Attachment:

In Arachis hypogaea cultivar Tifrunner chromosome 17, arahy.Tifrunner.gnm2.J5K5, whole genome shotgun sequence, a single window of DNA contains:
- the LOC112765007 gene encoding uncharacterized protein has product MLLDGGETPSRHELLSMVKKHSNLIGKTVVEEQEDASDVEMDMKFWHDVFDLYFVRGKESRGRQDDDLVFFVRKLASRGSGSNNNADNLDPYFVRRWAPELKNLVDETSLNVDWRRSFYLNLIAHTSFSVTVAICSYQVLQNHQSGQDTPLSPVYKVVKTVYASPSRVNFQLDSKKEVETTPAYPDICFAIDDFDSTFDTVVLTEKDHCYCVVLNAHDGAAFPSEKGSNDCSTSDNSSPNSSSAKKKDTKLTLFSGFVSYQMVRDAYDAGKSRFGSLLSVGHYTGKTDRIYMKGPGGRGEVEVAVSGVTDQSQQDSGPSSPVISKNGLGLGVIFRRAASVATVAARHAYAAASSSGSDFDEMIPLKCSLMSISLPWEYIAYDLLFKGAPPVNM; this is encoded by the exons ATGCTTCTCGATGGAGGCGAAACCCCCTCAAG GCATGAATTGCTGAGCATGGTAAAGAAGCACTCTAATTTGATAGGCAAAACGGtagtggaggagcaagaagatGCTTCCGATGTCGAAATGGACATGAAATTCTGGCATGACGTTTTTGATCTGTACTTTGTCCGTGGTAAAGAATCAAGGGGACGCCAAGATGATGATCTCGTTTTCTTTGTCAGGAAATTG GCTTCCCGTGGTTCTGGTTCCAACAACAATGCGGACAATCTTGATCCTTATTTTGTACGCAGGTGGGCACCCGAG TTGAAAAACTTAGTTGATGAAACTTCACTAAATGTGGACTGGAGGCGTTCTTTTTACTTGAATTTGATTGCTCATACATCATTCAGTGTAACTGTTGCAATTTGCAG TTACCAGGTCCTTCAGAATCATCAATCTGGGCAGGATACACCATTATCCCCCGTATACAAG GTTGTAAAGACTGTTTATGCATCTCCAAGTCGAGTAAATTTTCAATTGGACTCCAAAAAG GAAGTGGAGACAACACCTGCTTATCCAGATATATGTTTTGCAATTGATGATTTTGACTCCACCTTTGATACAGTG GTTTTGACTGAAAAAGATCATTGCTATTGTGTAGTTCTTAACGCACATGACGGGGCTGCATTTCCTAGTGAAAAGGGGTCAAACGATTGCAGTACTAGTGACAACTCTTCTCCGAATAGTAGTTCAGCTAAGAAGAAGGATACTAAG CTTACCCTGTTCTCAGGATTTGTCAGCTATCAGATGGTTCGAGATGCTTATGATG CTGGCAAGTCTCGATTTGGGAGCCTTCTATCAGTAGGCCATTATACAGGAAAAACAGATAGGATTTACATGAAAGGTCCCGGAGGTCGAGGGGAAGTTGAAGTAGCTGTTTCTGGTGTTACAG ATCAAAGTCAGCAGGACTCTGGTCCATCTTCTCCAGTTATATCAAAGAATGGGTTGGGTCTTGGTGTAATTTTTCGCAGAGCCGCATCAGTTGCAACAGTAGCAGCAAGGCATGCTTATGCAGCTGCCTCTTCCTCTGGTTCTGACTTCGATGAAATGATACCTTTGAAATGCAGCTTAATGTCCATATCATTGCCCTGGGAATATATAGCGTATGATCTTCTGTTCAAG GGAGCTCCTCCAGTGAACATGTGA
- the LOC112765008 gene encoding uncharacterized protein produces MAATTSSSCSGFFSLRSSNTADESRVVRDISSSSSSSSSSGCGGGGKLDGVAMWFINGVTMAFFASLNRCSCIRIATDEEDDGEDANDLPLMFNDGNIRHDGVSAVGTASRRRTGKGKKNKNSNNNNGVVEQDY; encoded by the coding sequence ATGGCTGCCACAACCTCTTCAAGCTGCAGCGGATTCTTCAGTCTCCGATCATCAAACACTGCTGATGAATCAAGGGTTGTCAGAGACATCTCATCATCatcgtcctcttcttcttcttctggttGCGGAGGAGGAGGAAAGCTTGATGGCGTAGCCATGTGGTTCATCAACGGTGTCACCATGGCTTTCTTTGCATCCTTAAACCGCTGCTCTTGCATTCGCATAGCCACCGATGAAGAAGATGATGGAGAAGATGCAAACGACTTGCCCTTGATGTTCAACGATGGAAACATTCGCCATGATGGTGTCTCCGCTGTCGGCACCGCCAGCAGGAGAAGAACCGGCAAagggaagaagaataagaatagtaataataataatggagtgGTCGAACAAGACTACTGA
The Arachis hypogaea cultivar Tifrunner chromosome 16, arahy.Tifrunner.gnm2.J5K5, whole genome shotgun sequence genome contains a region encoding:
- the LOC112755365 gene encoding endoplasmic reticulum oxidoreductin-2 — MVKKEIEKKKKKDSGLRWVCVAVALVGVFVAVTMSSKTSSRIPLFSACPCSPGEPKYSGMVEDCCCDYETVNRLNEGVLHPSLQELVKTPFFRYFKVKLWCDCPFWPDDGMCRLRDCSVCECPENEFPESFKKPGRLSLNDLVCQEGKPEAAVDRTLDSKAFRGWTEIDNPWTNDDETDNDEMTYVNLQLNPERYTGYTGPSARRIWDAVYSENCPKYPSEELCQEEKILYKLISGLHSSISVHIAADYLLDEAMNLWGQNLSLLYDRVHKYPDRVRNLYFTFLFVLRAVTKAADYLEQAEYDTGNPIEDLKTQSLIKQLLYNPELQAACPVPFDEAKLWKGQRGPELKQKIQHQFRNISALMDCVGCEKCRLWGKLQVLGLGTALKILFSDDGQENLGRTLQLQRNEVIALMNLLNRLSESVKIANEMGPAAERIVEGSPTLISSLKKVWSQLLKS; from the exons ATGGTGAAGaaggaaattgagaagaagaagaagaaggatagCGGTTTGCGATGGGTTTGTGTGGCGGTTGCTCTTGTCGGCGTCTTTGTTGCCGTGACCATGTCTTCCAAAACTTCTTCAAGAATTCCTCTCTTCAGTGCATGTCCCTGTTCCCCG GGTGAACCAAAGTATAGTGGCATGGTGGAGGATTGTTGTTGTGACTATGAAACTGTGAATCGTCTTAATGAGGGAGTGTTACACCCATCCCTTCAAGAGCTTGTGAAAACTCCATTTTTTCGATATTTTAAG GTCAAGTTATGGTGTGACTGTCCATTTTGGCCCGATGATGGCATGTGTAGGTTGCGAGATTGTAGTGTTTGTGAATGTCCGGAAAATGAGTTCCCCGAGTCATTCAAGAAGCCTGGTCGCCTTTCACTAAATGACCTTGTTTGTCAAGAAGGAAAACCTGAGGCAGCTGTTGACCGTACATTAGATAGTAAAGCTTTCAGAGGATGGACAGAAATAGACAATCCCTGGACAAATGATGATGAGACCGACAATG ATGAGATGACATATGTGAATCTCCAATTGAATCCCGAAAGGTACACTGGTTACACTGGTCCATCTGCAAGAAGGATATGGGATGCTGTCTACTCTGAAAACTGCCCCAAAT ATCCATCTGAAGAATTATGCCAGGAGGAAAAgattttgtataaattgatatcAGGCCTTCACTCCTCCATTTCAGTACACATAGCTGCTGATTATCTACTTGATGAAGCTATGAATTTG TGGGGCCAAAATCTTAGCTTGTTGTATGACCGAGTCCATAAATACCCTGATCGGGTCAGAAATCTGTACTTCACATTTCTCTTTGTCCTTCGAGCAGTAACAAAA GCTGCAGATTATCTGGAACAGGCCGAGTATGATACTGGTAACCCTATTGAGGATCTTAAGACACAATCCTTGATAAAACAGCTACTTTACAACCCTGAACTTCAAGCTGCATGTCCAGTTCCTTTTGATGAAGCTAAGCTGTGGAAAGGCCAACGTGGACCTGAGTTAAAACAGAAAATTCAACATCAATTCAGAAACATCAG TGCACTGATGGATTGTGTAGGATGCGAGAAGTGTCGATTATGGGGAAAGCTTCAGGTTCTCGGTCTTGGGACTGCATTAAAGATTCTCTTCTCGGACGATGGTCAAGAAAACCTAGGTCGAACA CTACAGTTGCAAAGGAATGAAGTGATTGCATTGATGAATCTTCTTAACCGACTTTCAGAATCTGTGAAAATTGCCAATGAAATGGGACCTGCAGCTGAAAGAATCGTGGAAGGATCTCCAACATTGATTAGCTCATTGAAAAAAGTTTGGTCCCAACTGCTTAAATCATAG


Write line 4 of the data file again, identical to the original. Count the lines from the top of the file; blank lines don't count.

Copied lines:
The Arachis hypogaea cultivar Tifrunner chromosome 16, arahy.Tifrunner.gnm2.J5K5, whole genome shotgun sequence genome contains a region encoding: